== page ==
The UK Ministry of Defence’s contract tender for three new fleet auxiliaries was suspended last year over concerns from maritime unions and domestic shipbuilders about foreign bidders. The FSS project attracted interest from shipbuilders around the world but a review of the UK’s National Shipbuilding Strategy report recommended that UK-only competition should be considered for future defence-funded vessels. The UK shipbuilding advocacy group Keep Britain Afloat warned that after the completion of the Royal Navy’s two new aircraft carriers, there will be a two-year gap in procurement before the next major naval vessel contract begins, putting about 40,000 jobs at risk. The group argues that the $1.7 billion contract for the FSS programme should stay within the UK, supporting yards and local economies around Britain.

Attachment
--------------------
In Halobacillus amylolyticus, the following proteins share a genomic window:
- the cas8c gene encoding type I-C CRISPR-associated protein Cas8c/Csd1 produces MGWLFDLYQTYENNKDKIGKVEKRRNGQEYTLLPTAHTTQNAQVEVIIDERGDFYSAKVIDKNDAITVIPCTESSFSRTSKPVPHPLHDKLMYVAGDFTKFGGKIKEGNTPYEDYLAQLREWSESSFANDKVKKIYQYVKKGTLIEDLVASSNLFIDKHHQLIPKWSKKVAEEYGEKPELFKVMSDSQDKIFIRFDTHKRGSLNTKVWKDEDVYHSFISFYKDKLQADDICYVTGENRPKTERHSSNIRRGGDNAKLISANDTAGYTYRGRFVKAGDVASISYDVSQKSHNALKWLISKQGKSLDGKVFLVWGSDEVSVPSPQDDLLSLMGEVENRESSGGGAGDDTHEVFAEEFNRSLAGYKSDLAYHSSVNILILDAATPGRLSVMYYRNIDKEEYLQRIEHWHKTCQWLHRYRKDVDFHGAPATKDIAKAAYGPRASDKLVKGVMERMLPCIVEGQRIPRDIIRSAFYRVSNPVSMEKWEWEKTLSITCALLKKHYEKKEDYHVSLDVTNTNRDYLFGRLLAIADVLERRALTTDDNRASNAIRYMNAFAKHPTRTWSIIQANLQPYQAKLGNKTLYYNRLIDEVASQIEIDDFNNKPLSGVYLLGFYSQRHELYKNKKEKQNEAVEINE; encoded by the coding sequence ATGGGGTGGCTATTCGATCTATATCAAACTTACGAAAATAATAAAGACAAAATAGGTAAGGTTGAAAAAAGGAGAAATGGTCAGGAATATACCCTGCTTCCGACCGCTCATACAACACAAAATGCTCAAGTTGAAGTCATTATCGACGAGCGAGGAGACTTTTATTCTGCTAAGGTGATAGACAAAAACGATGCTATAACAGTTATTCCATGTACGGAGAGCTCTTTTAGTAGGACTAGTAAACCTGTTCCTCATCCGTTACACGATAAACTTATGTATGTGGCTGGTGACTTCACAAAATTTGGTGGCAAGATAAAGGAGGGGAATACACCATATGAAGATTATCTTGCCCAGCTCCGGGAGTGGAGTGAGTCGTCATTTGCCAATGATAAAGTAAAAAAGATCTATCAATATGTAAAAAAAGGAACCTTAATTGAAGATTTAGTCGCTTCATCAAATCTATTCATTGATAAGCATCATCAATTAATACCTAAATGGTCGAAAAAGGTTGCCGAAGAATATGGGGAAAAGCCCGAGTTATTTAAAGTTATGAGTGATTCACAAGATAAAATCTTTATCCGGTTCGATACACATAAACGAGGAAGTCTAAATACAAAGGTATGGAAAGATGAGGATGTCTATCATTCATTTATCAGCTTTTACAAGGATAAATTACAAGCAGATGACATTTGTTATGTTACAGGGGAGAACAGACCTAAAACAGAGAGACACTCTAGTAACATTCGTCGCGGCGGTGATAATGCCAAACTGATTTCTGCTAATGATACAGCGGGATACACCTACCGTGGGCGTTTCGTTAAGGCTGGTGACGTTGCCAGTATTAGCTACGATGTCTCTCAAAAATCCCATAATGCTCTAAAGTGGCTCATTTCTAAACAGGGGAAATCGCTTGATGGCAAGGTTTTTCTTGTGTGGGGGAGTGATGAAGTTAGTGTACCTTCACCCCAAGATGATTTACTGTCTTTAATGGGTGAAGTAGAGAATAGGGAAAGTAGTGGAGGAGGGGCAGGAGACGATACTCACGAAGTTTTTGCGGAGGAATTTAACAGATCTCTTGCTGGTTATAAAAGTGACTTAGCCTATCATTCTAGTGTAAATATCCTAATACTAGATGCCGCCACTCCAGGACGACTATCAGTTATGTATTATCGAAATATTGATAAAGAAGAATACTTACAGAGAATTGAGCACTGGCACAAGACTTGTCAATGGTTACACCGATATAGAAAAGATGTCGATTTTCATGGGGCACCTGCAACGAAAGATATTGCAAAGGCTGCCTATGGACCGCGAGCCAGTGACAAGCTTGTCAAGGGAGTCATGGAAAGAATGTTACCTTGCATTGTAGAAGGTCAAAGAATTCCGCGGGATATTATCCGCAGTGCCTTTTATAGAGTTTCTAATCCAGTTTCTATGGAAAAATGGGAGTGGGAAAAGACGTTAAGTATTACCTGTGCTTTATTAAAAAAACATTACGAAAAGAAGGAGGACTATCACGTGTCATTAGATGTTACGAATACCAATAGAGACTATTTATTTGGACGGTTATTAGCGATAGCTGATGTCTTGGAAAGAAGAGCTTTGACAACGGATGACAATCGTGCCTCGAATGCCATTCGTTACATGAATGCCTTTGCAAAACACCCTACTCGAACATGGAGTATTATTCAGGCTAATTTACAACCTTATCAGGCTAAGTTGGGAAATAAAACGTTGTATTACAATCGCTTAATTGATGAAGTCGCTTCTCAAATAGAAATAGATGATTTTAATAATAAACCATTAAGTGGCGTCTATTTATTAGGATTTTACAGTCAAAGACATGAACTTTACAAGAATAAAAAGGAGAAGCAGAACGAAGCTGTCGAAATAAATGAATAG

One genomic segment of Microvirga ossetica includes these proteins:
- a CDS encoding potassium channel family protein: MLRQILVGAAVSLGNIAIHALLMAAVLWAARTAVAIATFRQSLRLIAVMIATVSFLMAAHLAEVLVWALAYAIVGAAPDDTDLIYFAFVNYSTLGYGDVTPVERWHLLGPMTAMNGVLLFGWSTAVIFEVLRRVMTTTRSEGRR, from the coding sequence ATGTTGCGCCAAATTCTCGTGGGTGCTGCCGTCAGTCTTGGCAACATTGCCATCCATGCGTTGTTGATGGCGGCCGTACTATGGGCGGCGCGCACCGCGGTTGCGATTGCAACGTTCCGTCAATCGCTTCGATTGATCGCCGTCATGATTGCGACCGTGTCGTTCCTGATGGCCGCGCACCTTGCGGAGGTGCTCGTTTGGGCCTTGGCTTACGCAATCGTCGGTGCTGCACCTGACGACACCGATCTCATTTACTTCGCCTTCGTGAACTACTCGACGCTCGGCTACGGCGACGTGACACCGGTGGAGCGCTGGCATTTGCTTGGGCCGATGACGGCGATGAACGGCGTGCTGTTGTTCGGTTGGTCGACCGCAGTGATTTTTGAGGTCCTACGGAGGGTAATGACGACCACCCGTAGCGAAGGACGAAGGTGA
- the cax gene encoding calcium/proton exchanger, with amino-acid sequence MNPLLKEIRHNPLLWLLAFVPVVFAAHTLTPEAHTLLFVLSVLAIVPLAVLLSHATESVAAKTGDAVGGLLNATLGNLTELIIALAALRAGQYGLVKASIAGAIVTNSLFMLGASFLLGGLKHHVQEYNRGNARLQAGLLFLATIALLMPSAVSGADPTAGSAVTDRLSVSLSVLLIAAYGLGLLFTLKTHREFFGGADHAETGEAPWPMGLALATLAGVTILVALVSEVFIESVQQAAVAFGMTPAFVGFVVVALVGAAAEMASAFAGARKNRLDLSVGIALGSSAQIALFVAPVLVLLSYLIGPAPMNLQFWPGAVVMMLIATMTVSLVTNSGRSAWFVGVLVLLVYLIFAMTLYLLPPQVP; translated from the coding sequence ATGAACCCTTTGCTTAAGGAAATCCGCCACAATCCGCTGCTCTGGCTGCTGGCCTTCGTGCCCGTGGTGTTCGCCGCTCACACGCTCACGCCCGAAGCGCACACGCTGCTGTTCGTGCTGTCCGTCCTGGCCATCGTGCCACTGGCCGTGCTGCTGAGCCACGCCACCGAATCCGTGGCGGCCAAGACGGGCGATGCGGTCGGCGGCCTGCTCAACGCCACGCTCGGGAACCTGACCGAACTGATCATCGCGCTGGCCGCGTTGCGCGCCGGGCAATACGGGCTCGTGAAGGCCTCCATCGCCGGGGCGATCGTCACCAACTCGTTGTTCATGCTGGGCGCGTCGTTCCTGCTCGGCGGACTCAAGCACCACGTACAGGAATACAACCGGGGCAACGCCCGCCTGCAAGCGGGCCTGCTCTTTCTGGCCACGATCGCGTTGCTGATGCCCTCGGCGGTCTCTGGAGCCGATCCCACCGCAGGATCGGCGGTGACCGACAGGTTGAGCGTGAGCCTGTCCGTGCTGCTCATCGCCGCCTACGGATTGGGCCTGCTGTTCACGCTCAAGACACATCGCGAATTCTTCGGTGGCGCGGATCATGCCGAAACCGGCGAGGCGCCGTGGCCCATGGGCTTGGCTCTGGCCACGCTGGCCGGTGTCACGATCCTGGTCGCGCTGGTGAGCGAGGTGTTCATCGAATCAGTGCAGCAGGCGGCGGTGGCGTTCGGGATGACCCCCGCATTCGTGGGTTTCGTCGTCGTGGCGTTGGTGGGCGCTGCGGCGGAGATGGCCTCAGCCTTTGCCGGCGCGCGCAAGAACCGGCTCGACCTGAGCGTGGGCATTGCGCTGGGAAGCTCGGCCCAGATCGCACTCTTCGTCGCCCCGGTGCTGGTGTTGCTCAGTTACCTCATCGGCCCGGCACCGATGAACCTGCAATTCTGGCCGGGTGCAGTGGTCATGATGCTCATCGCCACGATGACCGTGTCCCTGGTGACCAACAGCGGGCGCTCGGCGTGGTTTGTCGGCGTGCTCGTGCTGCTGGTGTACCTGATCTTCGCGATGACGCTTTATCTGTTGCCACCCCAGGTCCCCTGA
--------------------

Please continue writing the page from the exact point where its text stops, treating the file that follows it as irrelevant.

The MoD is reopening the procurement process with a series of events to gauge bidder interest. Controversially, it has also left the door open to “international suppliers,” angering domestic shipbuilders once again, says The Maritime Executive, which you can read here.

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